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Science

Five alternative places to see Northern Lights and Southern Lights

Most people go to Scandinavia or Alaska to see the dancing green lights of the aurora borealis – but there are plenty of other places in or just below the Arctic Circle to go. The Southern Lights may require a cruise

PUBLISHED : Friday, 21 September, 2018, 11:45pm
UPDATED : Saturday, 22 September, 2018, 1:43am

Seeing the Northern Lights, or aurora borealis, is justifiably high on many travellers’ bucket lists. The chance to see radiant shimmering green (and occasionally red, blue and yellow) lights in the night sky is enough to send tourists rushing to the planet’s far north.

The standard advice is to head to an area between 64 degrees and 70 degrees north latitude – the Arctic Circle – to maximise your chances of seeing them, although the auroral oval – which hangs over the dark side of the planet at night – often reaches farther south.

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It is best to travel north between September and April when the nights are long, and to avoid full moons, bright city light and street lights.

That need to be within the Arctic Circle, or close to it, means those seeking the Northern Lights must visit one of the six Arctic nations – Canada, Finland, Iceland, Norway, Russia and Sweden – the autonomous Danish territory of Greenland or the American state of Alaska. With this much choice, why does everyone go to Alaska or Scandinavia?

Although they are less talked about, the Southern Lights, or aurora australis, are also worth considering. They occur in the Antarctic Circle and are best viewed between March and September, the southern hemisphere’s winter.

These are five of the best places to view the Northern and Southern Lights.

1. Murmansk, Russia

Few go to Russia to see the Northern Lights, but the city of Murmansk on the Kola Peninsula in Russia’s northwest is at almost the same latitude – 69 degrees north – as Tromsø in next-door Norway.

On the Barents Sea coast, and surrounded by vast spruce, pine and birch forests and fells, it is not vastly different to Finnish Lapland, to which it is close; you’ll find the same indigenous Sami people – reindeer herders with Husky sledge dogs – in Murmansk as in northern Scandinavia.

You can have a go at driving a dog sledge in Kirovsk in the Khibiny Mountains, which also offer skiing and snowmobile safaris.

Getting there: Aeroflot flies to Murmansk from Moscow’s Sheremetyevo International Airport. The same airline operates direct flights between Hong Kong and Moscow.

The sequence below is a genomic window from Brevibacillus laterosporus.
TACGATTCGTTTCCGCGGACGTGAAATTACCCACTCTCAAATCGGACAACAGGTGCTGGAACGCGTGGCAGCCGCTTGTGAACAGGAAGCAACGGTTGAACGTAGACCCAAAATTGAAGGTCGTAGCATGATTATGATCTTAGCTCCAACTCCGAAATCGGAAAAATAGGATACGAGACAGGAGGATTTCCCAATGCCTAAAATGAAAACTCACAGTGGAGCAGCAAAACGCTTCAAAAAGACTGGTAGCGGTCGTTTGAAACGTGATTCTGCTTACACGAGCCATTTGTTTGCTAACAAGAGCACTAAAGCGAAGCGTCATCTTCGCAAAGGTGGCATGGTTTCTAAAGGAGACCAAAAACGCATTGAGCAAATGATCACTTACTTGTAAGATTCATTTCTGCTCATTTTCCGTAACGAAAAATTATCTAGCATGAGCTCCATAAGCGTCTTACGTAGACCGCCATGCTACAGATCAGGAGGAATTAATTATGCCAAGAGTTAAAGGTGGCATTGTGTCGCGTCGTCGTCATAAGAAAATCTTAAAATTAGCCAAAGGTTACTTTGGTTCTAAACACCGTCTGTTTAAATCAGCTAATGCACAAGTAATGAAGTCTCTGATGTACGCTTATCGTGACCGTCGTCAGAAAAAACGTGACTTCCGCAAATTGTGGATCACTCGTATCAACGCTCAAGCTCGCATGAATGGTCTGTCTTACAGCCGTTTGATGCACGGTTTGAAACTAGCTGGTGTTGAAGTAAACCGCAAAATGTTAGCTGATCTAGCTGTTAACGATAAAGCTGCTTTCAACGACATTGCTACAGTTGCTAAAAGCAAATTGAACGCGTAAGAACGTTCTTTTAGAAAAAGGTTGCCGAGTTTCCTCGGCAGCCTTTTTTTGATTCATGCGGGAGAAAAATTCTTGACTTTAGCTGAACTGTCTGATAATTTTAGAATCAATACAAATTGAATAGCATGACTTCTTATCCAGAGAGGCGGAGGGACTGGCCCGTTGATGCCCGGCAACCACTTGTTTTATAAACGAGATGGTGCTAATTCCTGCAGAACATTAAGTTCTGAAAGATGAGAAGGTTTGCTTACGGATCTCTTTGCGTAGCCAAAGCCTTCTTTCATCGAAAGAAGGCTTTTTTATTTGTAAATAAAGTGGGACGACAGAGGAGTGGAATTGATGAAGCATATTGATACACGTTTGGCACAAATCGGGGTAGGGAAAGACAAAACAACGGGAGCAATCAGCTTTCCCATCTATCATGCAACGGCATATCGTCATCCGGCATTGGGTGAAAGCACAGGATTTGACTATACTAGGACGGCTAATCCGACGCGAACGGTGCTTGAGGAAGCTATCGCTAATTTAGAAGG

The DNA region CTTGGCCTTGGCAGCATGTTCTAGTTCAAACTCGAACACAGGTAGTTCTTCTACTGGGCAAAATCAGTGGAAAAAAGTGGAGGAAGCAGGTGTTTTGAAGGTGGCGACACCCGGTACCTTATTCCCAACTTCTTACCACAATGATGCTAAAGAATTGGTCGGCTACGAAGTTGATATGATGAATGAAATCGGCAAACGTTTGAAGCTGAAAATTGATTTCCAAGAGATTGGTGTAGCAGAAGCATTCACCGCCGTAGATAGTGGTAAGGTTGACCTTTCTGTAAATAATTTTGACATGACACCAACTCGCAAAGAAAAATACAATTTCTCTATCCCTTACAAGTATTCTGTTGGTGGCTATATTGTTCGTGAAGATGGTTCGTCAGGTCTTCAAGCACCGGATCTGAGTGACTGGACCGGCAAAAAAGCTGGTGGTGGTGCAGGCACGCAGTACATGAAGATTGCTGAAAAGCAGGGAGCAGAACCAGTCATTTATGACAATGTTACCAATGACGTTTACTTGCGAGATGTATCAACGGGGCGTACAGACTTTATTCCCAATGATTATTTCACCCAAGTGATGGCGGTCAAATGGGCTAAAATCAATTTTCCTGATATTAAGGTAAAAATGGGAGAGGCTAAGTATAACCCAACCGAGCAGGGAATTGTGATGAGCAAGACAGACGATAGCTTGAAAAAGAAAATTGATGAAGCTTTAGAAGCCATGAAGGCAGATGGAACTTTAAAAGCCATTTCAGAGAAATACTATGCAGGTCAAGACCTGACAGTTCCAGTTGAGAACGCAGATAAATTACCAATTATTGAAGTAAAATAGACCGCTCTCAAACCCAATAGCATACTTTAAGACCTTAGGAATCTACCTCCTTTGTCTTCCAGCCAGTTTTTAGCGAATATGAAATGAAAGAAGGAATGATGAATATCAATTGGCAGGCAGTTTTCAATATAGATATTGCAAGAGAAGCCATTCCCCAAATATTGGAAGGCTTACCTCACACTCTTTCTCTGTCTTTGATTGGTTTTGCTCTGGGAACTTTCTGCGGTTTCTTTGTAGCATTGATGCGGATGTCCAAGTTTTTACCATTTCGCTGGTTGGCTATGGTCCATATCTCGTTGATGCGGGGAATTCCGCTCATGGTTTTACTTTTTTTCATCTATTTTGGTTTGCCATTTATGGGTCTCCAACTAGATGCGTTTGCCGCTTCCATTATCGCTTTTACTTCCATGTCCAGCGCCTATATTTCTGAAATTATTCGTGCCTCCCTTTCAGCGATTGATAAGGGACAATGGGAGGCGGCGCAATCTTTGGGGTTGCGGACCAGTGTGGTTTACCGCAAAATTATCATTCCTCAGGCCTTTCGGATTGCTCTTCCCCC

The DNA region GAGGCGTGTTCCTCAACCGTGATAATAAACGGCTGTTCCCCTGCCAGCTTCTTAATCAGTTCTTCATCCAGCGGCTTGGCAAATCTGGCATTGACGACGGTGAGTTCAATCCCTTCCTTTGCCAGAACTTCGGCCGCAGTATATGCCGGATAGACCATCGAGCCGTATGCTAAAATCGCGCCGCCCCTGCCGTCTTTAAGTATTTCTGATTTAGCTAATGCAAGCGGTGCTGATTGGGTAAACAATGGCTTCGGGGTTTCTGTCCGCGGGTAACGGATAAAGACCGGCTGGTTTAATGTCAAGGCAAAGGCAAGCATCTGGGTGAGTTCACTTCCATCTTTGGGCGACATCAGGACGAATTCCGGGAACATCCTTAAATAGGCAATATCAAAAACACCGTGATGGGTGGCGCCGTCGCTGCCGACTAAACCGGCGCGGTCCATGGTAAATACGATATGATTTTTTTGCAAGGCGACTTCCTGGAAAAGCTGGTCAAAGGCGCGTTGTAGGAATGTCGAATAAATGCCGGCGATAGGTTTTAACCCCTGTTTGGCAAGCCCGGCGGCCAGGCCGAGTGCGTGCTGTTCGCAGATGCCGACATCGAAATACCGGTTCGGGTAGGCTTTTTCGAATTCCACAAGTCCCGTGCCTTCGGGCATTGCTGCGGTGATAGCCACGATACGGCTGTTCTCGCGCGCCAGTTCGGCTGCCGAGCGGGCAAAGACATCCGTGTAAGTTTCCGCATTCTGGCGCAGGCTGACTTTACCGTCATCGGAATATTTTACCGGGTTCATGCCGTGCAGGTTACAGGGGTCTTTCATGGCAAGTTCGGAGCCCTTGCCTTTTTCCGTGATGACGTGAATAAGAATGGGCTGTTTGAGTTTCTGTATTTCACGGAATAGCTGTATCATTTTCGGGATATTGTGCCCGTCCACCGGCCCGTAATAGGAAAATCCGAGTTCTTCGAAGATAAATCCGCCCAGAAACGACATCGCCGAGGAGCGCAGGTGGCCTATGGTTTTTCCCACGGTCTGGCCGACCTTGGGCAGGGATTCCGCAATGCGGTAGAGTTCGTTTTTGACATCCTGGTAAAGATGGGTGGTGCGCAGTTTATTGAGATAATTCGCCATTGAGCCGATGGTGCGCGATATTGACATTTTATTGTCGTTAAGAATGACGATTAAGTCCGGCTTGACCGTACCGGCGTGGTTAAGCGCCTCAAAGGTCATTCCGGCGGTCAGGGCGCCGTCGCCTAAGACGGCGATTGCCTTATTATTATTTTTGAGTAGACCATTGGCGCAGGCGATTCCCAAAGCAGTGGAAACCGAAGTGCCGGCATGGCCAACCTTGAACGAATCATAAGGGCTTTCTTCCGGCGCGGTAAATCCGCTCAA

2 Faroe Islands

How about watching the Northern Lights at your leisure from one of Europe’s least known natural wonderlands? Scattered in the North Atlantic Ocean between Scotland and Iceland, the 18 islands that make up the Faroe Islands are at around 62 degrees north, just below the Arctic Circle.

You’re just as likely to experience storm clouds as you are a magnetic storm, but that is the case all across the aurora zone. Base yourself in Tórshavn, the islands’ capital and their largest town, and you can rent a car and drive the quiet roads that run across, around and between most of the islands thanks to bridges, ferries and undersea tunnels.

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In a land of fewer than 50,000 people and 70,000 sheep, activities include birdwatching at Vestmanna Cliffs or on Mykines island – both home to puffin colonies – and hiking between mountains and fiords. Photographers will adore Múlafossur waterfall at Gásadalur, which tips into the ocean 30 metres (100 feet) below, and the typical Faroese houses, roofed with green turf, in villages such as Saksun and Gjogv.

Getting there: Atlantic Airways flies from Sorvagur to destinations including Copenhagen, Edinburgh and Barcelona. Airlines including Air France/KLM, Aeroflot and Qatar Airways fly between Hong Kong and Copenhagen.

3 The Northern Isles, Scotland

Orkney and Shetland off the north coast of Scotland are the best places in the UK to experience what islanders call the “merrie dancers”. At 59 degrees and 60.5 degrees north respectively, these island groups also have truly dark night skies. In Orkney it is tempting to observe them from one of its ancient sites, such as the Ring of Brodgar stone circle, or from the north-facing Brough of Birsay, an island off the northwest coast of the main island. In the Shetland Islands, it is only necessary to avoid the bright lights of Lerwick, the main town.